Is Social Media making you waste money?

By Yao Yuxiang & Lídia Concustell

The fact that digital media culturally matters is undeniable but showing how, where, and why it matters is necessary to determine some global presumptions and implications. Ethnographic approaches allow us to study a culture, understanding culture as a broadened concept which includes any group or organization. Accordingly, we can analyze the culture of a defined cluster. In order to deepen on research methods, we want to identify how social media actually impacts on consumer behavior. The idea is to conduct various researches to differentiate the impact of social media on consumer behavior. I sincerely consider media have become central to the articulation of cherished beliefs, practices, and modes of being in the world.

In the interest of stablishing relationships between social media and consumer performance, we distinguish two clusters to be focused on. On one hand, first group refers to Elders, not very active on the social network. On the other hand, second group is referred to Millennials, totally exposed to trends on the social network. The intention is to recognize and categorize how the two groups react to tendencies, either online or offline tendencies, and how easily they decide to follow those trends.

In order to excavate on the issue, we started with the interview method to get a qualitative analysis. Among the participants, the social network usage varies from 20 minutes to 90 minutes. Regarding product advertisement, people did not distinguish significantly between social network marketing and world of mouth. Although few did follow social trends, in particular healthy trends, they are mostly familiar with tendencies. The one thing that we can really state is that individuals with high social media interaction are more able to be persuaded in buying a product or service either by a surrounding recommendation or personalized advertisement.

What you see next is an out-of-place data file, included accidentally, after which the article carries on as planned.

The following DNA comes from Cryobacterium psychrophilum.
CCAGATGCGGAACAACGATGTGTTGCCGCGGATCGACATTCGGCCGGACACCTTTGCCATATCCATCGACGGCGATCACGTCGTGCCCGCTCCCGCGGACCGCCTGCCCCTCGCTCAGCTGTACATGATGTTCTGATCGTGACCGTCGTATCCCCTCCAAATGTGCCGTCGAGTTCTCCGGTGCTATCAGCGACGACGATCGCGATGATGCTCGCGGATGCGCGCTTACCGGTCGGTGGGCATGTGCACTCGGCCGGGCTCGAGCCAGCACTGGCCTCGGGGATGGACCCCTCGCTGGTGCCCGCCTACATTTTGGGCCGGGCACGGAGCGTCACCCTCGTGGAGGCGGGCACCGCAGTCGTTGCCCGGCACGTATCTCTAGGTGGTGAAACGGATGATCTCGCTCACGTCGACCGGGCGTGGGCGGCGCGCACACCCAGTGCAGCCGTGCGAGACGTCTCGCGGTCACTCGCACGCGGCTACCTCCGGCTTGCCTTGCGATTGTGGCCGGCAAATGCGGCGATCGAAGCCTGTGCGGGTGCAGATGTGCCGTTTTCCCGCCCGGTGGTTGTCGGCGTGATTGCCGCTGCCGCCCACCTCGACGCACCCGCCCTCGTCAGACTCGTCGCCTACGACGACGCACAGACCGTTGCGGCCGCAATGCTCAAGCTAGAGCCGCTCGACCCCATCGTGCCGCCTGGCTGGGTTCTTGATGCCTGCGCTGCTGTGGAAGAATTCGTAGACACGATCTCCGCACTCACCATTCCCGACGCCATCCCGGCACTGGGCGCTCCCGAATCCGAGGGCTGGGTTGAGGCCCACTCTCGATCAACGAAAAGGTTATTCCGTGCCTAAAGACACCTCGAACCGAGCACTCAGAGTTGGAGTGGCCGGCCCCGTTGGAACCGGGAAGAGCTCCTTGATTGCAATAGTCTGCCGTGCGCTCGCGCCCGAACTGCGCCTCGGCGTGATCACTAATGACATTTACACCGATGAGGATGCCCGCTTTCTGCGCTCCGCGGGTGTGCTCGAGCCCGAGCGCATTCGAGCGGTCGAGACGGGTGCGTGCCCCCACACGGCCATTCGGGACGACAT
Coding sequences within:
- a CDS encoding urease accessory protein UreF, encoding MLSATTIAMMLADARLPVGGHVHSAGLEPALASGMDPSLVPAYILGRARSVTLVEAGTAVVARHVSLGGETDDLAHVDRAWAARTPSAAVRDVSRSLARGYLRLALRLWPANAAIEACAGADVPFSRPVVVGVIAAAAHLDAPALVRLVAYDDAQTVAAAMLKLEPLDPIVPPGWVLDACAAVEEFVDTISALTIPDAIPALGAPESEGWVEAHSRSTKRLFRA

One thought on “Is Social Media making you waste money?

  1. I think social media is vastly shaping consumer behavior. Advertisements are so prevalent on Facebook. Ads on Facebook utilize one’s search history and show items previously in one’s shopping cart, which reinforces the idea of making that purchase. In addition, Siri can actually track your conversations, so creepily enough you can often see ads for things on social media after discussing them. In addition, Instagram influencers and public figures are tagging their clothes and food and putting direct shopping links in bios and captions. Hence, followers have direct access to make those same purchases. I am interested to see to what effect people actually make purchases based on ad exposure on Facebook and Instagram.

    Liked by 1 person

Comments are closed.